What happened to you, Gipfel?Last week I mentioned the demolition of Gipfel Union Brewery and alluded to its ultimate demise; a relic of Milwaukee’s pre Civil War history that spent its last two years resting on stacked palettes and beams, gaping holes in its shell providing views of the dilapidated interior, the cream brick an enigmatic shade of pale blue, wrapped in steel ties. There it stood leaving passersby to wonder how this crumbling structure had gotten there asking, what happened to you, Gipfel?
After reviewing historic designations, study reports and Journal Sentinel articles published over the course of fifteen years, I’ve attempted to recreate the story of Gipfel, briefly.
Three years prior to the signing of Milwaukee’s City Charter, German-born Johann Christian David Gipfel established a small brewery in 1843 in the heart of Kilbourntown at 417 Chestnut Avenue, what would presently be 423 West Juneau Avenue, along a strip that would come to be known as “brewery row”. It was here that David Gipfel produced just eight to ten barrels of lager beer annually. After ten years of operation, a new building was constructed under the direction of David Gipfel’s son, Charles Wilhelm, and its new name, Union Brewery, changed between 1849 and 1851 following David’s retirement. A severely simple Federal style building constructed of pressed cream brick mostly devoid of ornament except for a corbelled cornice, stone veneered lintels, and stepped parapet gables; a simplicity emphasized by the facades geometric ordering, and a style popular in the first two decades of Milwaukee’s settlement. It was here that Charles lived upstairs and interchangeably acted as a saloon keeper, wine and liquor dealer and brewer of lager beer and later weiss beer in 1872 until his retirement in 1893. Over the following seventy years the building would change hands several times and house a variety of businesses at ground level including the Elsner harness and leather goods store, the Marmon soap company, a barber shop, a men’s furnishing store and a shoe repair firm while the upper residential floors were eventually used as a boarding house. In 1966 the building landed in the hands of its last individual owner, meaning not that of a corporation or developer, who would establish a restaurant supply company in the old brewery building.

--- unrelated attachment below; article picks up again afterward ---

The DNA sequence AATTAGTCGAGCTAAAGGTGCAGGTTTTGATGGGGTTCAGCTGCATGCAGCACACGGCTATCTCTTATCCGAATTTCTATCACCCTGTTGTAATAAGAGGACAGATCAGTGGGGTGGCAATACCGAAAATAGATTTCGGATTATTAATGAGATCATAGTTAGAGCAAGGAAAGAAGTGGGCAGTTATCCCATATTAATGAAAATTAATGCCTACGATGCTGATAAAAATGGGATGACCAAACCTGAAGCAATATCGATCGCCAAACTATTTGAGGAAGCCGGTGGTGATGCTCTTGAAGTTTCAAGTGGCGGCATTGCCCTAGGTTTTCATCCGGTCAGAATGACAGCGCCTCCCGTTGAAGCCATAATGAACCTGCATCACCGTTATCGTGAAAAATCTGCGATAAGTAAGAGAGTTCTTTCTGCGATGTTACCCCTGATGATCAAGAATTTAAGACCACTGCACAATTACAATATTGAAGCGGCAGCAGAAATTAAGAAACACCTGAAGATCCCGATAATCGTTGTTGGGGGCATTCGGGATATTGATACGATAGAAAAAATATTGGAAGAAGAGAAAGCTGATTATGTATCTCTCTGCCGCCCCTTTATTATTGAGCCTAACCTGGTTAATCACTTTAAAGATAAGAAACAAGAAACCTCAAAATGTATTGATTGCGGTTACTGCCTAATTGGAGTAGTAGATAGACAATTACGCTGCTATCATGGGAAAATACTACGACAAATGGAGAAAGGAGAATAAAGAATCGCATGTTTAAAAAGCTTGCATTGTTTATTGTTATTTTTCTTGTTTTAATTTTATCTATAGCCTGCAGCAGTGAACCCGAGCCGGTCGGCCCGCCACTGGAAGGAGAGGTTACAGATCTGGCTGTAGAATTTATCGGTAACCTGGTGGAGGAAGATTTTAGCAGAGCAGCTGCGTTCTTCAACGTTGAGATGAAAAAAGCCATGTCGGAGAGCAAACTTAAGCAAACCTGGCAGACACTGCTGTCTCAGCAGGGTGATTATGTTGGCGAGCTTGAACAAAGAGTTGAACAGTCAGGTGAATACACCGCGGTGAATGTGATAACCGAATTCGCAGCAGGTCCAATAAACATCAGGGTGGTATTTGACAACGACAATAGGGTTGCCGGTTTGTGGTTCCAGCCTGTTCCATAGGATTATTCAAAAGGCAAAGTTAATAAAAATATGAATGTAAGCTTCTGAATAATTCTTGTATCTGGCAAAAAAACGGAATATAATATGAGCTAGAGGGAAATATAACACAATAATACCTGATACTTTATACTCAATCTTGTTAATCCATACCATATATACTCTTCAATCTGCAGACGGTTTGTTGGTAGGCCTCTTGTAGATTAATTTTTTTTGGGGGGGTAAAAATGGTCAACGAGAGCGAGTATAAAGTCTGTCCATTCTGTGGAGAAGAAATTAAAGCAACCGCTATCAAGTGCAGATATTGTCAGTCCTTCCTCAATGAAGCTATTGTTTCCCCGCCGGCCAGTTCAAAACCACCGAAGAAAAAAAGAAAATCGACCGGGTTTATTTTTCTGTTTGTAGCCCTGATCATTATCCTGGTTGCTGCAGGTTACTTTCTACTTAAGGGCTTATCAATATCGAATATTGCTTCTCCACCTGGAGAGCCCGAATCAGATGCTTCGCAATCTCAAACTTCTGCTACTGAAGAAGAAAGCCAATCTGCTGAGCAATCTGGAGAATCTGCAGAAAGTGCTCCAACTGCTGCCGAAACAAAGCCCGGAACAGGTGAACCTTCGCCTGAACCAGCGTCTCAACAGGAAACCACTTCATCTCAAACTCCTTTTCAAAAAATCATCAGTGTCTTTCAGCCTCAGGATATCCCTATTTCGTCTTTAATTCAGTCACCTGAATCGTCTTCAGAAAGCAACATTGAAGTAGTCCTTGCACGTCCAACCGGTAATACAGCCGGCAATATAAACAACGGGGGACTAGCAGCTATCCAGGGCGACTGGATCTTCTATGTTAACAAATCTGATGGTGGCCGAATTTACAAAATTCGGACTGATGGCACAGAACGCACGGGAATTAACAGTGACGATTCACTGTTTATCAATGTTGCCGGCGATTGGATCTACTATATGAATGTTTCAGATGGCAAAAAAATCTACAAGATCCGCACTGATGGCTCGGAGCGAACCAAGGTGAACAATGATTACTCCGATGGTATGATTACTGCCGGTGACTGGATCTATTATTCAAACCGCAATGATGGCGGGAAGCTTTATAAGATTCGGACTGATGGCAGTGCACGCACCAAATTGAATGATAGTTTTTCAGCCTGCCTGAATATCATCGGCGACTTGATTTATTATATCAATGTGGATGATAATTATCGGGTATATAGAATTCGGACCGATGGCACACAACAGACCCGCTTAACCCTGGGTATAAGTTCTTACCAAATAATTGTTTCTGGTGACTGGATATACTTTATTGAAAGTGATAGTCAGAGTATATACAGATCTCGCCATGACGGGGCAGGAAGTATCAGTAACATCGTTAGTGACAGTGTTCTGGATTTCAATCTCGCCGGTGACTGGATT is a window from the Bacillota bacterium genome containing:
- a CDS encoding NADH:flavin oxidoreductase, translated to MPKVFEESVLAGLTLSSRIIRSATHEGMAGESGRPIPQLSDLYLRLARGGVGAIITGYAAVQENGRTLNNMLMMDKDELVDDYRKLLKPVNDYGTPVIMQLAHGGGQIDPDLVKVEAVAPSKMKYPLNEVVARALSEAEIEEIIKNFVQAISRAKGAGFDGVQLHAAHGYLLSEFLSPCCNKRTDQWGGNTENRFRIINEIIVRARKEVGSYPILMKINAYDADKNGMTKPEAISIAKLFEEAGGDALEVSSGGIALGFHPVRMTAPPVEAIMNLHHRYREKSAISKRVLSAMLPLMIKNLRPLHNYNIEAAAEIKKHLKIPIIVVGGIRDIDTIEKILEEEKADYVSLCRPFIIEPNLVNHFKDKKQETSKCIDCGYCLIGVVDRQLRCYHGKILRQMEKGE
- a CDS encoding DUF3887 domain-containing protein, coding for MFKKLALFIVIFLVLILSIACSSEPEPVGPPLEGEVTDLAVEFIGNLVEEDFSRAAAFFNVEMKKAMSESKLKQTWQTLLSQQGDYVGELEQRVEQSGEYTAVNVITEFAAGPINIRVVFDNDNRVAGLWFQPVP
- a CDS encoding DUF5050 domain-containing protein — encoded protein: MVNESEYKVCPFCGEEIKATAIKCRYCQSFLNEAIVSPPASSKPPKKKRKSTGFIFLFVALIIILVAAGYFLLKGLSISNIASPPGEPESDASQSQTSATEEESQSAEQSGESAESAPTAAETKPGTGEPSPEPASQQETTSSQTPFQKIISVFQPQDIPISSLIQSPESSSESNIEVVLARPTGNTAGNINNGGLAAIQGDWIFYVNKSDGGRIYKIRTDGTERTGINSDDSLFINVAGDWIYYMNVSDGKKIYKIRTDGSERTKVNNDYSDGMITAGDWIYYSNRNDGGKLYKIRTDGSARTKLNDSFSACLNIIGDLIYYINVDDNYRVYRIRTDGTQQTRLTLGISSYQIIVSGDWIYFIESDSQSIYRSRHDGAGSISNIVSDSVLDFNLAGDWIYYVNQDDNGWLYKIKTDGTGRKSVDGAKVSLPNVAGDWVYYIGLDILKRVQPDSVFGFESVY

Rather than belabor you with all the details of the subsequent years, I prefer to provide a summation of the fifteen years of articles published in the Journal Sentinel beginning in 1995 concerning Gipfel’s fate, one common for Milwaukee’s historic buildings. During the duration of Gipfel’s ownership by said individual, the building suffered a degree of neglect that likely led him to request its demolition in 1995. However, the building received a reprieve from the wrecking ball as it had been historically designated by the Milwaukee Historic Preservation Commission and ultimately the Common Council in 1985. In 1998 the owner again requested the demolition before a judge insisting that the Historic Preservation Commission was being unreasonable by not allowing him to tear it down. Further investigation of the property revealed that said owner had only invested $3,000 worth of repairs to the building in his thirty years of ownership and had neglected to amend a lengthy list of building code violations. Subsequently, not only had the mortar softened, the walls bowed and cracked, and the floors pulled from the supports, but a 1996 building inspection showed extensive water damage, debris throughout the building and a lack of basic maintenance. Ultimately, city officials and Alderman D’Amato felt that the owner was responsible for Gipfel’s disheveled condition. As it were, property value assessments valued the crumbling brewery itself at a measly $1,000, but the land it presently sat on just a half-block north of the Bradley Center was valued at a whopping $100,000.
In March of 1998 it was decided that the owner was to actively attempt to sell the building within the subsequent 90 days at which time the demolition request would be granted after an additional 30 days; a resolution that some felt perpetuated an awful formula of owner’s neglecting historic structures to the point of demolition only to profit from the sale of the development opportunity they once stood upon. May I also add that as of March 1998, city engineers felt that most of the building was sound despite its poor condition.